Via LinkedIn : 2014 was a year of extremes for HR. At one extreme, we saw reports of employee engagement at its lowest levels and published surveys of CEOs indicating HR was not fulfilling its potential. As a result, some business “gurus” were calling for the split of HR into administration and people performance units or arguing to move key elements into other functions like finance. At the other extreme, we saw organizations like Google leading the way on a shift to a focus on People and using analytics to provide fact-based insights to inform people based-decisions to achieve higher levels of performance. To support this focus HR organizations were faced with a dizzying array of new offerings in analytics, mobile and social HR that promised to super-charge HR into a performance driver for the business.
The reality is most HR organizations fall somewhere in between. As a result, 2015 will be a pivotal year for HR to determine to which end of the continuum it will move.
I am hopeful HR is moving more to the end of super-charged HR with the news from Bersin by Deloitte that spending on HR has increased 4% in 2014 with a specific focus on increasing staffing and technology. However, HR organizations at the highest level of maturity are still outspending those at the lowest levels by a factor of 2X per employee.
It’s important to note this isn’t just HR’s responsibility. To make the changes and achieve super-charged HR, it will require a holistic approach by both line and HR leaders to identify the key business issues, develop the right solutions and provide the appropriate funding to implement the solutions.
Josh Bersin and Bersin by Deloitte have put out their 2015 Predictions for HR (see below link). It provides a great summary of the important trends and challenges for HR in 2015 as well as putting forward some recommendations for action. Download the report on 10 Predictions to Guide Your Talent Strategy in 2015
As the piece is lengthy, I list my key take-aways from the piece here:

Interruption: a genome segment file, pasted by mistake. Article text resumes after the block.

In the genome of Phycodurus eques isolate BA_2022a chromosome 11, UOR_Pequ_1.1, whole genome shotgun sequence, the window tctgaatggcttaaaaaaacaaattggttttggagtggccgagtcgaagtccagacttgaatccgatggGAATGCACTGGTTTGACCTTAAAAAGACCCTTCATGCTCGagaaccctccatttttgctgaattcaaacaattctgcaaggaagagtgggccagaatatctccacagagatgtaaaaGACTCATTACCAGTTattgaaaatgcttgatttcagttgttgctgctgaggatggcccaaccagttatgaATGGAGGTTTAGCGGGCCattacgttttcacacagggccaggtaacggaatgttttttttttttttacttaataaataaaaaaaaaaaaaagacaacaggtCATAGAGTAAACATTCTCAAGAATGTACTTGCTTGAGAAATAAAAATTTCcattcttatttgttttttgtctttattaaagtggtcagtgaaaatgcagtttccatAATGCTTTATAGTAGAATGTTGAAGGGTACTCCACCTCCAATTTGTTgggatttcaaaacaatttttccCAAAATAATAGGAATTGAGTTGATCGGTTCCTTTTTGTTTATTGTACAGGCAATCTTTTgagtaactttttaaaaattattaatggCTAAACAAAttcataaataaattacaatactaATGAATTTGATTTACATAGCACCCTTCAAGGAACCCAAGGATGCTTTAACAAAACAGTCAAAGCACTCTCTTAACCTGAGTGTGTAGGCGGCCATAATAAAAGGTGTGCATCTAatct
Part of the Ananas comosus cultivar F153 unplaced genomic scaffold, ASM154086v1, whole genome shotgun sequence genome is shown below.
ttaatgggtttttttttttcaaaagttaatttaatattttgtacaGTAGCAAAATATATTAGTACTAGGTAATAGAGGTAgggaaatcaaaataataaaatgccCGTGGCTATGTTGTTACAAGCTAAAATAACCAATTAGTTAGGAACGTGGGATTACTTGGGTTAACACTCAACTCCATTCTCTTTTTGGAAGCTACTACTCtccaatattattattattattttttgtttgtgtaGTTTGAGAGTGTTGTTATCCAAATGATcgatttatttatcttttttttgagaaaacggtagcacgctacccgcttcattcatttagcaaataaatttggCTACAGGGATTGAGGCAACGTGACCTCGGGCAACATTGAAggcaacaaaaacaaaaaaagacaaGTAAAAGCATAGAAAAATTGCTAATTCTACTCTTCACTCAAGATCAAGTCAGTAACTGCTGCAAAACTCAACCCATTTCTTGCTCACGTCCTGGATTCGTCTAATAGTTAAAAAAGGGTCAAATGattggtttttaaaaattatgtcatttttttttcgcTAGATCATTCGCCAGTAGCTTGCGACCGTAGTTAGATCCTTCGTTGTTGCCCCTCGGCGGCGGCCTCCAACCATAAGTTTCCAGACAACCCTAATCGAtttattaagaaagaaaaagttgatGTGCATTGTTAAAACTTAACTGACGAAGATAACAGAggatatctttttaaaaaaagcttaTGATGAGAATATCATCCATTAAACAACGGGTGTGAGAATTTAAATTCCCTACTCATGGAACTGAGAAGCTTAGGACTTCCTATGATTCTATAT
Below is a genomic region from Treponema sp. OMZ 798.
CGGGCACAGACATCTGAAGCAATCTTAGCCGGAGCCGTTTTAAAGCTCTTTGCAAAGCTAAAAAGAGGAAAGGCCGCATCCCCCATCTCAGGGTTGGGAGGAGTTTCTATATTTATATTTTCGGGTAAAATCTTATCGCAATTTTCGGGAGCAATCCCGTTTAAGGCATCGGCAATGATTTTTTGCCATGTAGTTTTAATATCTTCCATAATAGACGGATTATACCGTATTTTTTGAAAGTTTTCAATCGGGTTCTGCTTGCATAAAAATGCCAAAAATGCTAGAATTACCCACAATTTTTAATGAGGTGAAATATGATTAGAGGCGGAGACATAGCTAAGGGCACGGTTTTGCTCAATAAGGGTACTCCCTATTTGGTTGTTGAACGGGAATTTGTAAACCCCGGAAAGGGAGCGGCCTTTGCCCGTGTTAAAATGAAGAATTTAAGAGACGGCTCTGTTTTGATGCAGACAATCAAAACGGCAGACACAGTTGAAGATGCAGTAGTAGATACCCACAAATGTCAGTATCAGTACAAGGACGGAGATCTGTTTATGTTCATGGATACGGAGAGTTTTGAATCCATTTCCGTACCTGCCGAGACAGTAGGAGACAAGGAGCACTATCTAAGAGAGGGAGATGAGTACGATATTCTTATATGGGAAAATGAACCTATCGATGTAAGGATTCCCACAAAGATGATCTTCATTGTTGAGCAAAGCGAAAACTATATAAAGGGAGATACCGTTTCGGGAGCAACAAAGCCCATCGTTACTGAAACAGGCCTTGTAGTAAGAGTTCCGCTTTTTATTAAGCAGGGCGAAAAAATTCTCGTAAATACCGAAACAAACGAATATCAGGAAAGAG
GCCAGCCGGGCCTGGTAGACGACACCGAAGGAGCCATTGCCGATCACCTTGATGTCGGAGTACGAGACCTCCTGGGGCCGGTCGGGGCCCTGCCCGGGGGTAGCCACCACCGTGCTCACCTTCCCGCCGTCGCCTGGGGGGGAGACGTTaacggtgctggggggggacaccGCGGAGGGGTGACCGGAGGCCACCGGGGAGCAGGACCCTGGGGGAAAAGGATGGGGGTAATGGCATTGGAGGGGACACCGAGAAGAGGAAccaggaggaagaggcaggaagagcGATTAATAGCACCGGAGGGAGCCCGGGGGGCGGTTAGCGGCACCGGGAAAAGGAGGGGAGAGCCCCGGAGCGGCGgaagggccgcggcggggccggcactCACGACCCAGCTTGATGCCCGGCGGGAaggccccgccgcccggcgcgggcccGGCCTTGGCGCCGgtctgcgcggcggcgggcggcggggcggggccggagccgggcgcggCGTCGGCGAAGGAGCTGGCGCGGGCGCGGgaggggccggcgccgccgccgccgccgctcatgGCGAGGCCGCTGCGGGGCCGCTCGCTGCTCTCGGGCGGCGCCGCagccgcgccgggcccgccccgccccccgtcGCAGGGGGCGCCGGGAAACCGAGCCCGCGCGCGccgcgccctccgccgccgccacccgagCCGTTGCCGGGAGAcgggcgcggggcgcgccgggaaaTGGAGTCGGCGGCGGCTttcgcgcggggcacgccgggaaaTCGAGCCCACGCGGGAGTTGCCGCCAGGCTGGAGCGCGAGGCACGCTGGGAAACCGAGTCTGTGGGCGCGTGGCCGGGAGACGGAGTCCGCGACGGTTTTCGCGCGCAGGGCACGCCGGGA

It’s about Business Solutions – it may sound like a broken record, but the focus for HR needs to continue to evolve to creating solutions focused on business issues and away from HR-specific topics. One of their suggestions is to move away from organizing in a center of excellence with junior HR generalists to more senior HR business partners embedded in the businesses networked together and supported by a smaller center of support for HR technology and learning.
Culture and engagement – Job markets are improving and organizations are faced with trying to retain overwhelmed employees who have been asked for years to do more with less. To re-engage employees organizations need to focus on simplifying the nature of work and creating more people-centered and sustainable cultures to avoid a talent exodus.
Simplified, engaging processes – The trend is moving away from complex HR processes and systems to ones that engage people through their ease of use and continual provision of information – social recognition, mobile learning and on-going employee sentiment feedback to name a few.
Talent marketing – Talent acquisition is now about candidate experience and marketing your talent brand to attract the 75% of people who indicate they are passive candidates. By using your people’s own social networks you not only increase the pool of talent, but also increase the likelihood of a candidate’s culture fit with your organization.
Talent mobility – Internal talent mobility re-engages employees in new challenges while reducing your on-boarding costs. Broadening out successful rotational programs that have been targeted to a few to a larger employee base may be a first area of focus.
Skills are the new currency – high performing companies invest 3-4x the amounts of other companies in growing and developing people at all levels. The trend is creating learning experiences for people through the use of mobile learning and external content (e.g., MOOCs, Ted, YouTube).